Training and Leadership Development »
19th Class of Emerson Hunger Fellows in a training session
The Emerson National Hunger Fellows Program provides a comprehensive annual training program based on its leadership development and training goals that provides fellows with the tools and knowledge they need to be effective in their field and policy placements. Training sessions incorporate the views and voices of people who have experienced poverty themselves and explore the impactof identity, privilege, and oppression.
“The Fellowship taught me more in 12 months than I could have learned about domestic anti-poverty politics and policy doing anything else I can think of. I learned about a wide range of programs and policies, how they are implemented, and how they translate into impacting individuals in different communities.”
Fellows build a deep understanding of the issues:
- Racial and Social Oppression
- Community Development
- Food Systems
- Approaches to Social Justice Work
Fellows learn relevant skill sets, such as:
- Program Development
- Public Speaking
- Field Research Methods
- Policy Writing
- Legislative Process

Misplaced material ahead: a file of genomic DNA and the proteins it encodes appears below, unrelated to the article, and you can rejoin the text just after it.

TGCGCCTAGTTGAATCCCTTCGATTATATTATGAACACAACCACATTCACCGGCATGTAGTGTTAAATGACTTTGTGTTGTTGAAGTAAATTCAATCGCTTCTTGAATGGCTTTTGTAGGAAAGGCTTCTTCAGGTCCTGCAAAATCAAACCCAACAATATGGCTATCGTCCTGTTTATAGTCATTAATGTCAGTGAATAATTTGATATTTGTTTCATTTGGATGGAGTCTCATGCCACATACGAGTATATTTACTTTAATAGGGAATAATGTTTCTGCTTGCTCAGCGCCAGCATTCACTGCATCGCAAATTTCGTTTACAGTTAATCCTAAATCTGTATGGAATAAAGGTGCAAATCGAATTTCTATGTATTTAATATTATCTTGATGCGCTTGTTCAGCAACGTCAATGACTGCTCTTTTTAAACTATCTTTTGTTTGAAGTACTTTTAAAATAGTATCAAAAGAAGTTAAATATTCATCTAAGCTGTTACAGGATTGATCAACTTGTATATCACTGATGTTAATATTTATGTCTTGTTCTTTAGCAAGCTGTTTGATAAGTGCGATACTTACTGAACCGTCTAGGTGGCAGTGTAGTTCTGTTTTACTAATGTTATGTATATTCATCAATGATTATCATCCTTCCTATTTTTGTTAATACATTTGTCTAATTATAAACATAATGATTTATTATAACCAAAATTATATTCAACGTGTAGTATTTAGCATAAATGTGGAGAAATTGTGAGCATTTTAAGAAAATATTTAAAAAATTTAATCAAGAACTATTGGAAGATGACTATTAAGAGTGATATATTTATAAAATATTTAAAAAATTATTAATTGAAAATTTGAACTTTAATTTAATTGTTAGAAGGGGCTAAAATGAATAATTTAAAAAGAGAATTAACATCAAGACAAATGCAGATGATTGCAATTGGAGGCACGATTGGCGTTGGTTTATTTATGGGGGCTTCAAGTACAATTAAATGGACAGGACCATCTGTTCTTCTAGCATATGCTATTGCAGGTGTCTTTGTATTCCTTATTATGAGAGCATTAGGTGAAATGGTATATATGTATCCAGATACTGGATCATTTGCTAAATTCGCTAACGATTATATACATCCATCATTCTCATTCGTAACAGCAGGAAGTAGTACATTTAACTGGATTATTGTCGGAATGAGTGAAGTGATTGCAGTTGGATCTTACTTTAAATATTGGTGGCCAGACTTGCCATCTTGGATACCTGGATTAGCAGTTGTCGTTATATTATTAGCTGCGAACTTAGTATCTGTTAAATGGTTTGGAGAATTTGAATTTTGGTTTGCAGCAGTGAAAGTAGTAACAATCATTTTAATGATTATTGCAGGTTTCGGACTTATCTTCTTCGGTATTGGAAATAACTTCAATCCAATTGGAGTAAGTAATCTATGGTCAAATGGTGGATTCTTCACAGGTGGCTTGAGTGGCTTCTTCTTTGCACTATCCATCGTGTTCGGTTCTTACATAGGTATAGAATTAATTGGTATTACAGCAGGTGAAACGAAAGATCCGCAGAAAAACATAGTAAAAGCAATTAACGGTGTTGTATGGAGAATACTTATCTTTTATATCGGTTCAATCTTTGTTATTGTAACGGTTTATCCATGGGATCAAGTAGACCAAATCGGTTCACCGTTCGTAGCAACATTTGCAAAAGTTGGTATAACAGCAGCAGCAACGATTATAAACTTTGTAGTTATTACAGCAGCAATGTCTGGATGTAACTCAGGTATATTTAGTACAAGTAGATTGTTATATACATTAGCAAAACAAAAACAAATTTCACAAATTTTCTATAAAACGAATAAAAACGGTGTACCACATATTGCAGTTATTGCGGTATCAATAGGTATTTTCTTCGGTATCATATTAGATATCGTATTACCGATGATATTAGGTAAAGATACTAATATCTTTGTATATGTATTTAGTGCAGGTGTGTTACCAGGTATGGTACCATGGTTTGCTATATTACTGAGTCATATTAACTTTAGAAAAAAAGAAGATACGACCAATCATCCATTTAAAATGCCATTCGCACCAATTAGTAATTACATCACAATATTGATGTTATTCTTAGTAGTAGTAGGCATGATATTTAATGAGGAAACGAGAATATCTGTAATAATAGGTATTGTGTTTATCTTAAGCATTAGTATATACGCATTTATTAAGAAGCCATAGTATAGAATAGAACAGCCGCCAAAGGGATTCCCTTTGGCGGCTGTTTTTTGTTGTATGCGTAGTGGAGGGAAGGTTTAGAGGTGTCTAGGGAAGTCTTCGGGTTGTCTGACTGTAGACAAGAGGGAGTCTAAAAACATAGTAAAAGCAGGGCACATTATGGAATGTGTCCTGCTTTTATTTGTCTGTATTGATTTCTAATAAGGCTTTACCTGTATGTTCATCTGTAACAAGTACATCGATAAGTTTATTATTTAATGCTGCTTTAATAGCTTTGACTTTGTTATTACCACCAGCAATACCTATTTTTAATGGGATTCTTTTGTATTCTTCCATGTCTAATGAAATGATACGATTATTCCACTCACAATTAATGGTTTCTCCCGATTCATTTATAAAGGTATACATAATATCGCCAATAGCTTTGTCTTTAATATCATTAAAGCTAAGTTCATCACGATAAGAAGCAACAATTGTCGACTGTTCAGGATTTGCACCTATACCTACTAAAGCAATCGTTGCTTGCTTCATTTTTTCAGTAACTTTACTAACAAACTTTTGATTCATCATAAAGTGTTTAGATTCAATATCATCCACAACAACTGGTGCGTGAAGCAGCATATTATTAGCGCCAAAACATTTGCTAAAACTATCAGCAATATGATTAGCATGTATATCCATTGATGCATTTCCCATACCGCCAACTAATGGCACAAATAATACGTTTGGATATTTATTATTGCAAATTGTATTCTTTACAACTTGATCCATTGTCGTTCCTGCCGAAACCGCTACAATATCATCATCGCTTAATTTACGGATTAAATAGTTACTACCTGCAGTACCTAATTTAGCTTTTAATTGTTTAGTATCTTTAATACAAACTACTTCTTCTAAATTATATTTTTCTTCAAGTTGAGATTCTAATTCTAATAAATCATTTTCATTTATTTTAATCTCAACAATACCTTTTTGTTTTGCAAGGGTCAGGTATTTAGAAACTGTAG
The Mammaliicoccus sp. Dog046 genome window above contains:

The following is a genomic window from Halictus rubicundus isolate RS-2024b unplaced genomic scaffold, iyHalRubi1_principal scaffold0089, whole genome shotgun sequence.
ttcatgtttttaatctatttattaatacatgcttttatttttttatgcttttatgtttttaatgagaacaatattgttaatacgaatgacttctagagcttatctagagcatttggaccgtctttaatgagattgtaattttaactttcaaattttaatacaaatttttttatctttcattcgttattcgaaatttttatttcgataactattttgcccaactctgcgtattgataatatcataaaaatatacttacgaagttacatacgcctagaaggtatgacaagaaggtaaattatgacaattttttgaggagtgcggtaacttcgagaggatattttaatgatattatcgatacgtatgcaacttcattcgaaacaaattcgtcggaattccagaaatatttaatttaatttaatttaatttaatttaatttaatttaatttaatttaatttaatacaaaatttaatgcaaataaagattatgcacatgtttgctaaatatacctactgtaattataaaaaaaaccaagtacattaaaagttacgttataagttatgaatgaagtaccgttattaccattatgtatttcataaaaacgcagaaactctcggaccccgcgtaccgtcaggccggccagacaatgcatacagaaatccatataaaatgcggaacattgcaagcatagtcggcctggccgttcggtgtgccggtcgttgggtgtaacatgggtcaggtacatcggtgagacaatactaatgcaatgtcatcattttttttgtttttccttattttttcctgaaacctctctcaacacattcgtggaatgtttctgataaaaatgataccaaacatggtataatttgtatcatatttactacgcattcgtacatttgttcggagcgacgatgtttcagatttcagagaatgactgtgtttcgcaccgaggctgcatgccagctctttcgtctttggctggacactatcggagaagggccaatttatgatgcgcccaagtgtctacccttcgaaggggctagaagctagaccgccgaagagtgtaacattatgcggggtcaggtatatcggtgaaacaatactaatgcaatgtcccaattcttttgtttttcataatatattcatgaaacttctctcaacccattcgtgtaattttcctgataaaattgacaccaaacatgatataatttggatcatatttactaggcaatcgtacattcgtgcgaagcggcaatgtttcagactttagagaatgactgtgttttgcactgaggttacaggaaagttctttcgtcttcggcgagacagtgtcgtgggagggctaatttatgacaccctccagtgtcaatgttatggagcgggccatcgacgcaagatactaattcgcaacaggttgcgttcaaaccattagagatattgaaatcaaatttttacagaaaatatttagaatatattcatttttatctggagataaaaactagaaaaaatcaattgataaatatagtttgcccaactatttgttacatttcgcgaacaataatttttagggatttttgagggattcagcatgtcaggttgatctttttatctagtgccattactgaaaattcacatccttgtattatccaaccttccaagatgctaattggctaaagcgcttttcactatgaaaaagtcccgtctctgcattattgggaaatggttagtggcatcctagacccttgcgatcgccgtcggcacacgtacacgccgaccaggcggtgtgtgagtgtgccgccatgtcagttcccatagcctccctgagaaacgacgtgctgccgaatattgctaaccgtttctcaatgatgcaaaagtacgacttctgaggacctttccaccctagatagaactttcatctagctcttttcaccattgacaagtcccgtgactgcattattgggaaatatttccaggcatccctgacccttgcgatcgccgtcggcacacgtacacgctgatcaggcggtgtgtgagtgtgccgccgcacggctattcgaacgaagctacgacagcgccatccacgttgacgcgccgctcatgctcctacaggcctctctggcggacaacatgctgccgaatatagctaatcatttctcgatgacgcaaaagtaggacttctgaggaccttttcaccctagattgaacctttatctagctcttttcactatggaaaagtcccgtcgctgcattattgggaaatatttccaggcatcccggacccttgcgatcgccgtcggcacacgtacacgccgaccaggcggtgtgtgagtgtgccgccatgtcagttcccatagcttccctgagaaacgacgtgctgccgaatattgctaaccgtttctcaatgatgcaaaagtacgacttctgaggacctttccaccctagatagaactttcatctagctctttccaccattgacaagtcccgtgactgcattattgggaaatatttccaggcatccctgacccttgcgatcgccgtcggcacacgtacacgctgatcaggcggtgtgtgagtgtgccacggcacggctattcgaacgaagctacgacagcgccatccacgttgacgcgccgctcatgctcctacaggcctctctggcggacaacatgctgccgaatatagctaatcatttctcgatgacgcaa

The Emerson Program’s trainers are:
- Government officials
- Fellow Alumni
- CHC staff
Components of the training program include field training, mid-field retreat, field debrief and policy training, and professional development days.
An evaluation of the Emerson Program measured the overall quality and utility of training program and found that:
- The trainings were a core component of the fellowship program. They not only helped prepare fellows for their field and policy placements, but also helped build a sense of community among the fellows.
- Program alumni rated the trainings highly, with the field and policy trainings receiving the highest marks.
- Site supervisors in both field and policy sites felt the trainings more than adequately prepared fellows for their placements.